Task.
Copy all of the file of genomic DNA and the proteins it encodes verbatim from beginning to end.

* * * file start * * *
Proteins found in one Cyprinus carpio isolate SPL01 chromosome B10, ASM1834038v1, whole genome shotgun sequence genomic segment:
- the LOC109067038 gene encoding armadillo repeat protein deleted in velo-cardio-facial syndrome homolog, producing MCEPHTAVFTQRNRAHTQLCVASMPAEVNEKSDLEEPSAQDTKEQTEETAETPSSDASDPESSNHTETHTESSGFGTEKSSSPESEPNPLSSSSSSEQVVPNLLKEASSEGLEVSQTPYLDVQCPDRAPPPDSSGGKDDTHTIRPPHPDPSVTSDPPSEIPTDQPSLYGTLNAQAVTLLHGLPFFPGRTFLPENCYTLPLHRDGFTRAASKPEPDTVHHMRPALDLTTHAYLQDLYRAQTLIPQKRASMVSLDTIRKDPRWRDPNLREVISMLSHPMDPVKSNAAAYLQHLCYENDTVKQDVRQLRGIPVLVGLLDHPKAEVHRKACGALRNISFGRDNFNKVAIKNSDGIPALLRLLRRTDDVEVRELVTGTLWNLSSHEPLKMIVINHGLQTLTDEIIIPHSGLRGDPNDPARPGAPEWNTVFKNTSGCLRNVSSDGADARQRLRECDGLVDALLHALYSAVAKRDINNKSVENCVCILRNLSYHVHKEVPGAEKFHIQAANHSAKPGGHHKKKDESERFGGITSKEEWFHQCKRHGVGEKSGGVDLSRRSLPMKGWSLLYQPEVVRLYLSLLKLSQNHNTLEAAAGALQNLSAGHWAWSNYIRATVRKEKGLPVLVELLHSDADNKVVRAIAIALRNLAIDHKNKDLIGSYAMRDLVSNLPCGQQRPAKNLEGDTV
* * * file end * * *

Proteins found in one Cyprinus carpio isolate SPL01 chromosome B10, ASM1834038v1, whole genome shotgun sequence genomic segment:
- the LOC109067038 gene encoding armadillo repeat protein deleted in velo-cardio-facial syndrome homolog, producing MCEPHTAVFTQRNRAHTQLCVASMPAEVNEKSDLEEPSAQDTKEQTEETAETPSSDASDPESSNHTETHTESSGFGTEKSSSPESEPNPLSSSSSSEQVVPNLLKEASSEGLEVSQTPYLDVQCPDRAPPPDSSGGKDDTHTIRPPHPDPSVTSDPPSEIPTDQPSLYGTLNAQAVTLLHGLPFFPGRTFLPENCYTLPLHRDGFTRAASKPEPDTVHHMRPALDLTTHAYLQDLYRAQTLIPQKRASMVSLDTIRKDPRWRDPNLREVISMLSHPMDPVKSNAAAYLQHLCYENDTVKQDVRQLRGIPVLVGLLDHPKAEVHRKACGALRNISFGRDNFNKVAIKNSDGIPALLRLLRRTDDVEVRELVTGTLWNLSSHEPLKMIVINHGLQTLTDEIIIPHSGLRGDPNDPARPGAPEWNTVFKNTSGCLRNVSSDGADARQRLRECDGLVDALLHALYSAVAKRDINNKSVENCVCILRNLSYHVHKEVPGAEKFHIQAANHSAKPGGHHKKKDESERFGGITSKEEWFHQCKRHGVGEKSGGVDLSRRSLPMKGWSLLYQPEVVRLYLSLLKLSQNHNTLEAAAGALQNLSAGHWAWSNYIRATVRKEKGLPVLVELLHSDADNKVVRAIAIALRNLAIDHKNKDLIGSYAMRDLVSNLPCGQQRPAKNLEGDTV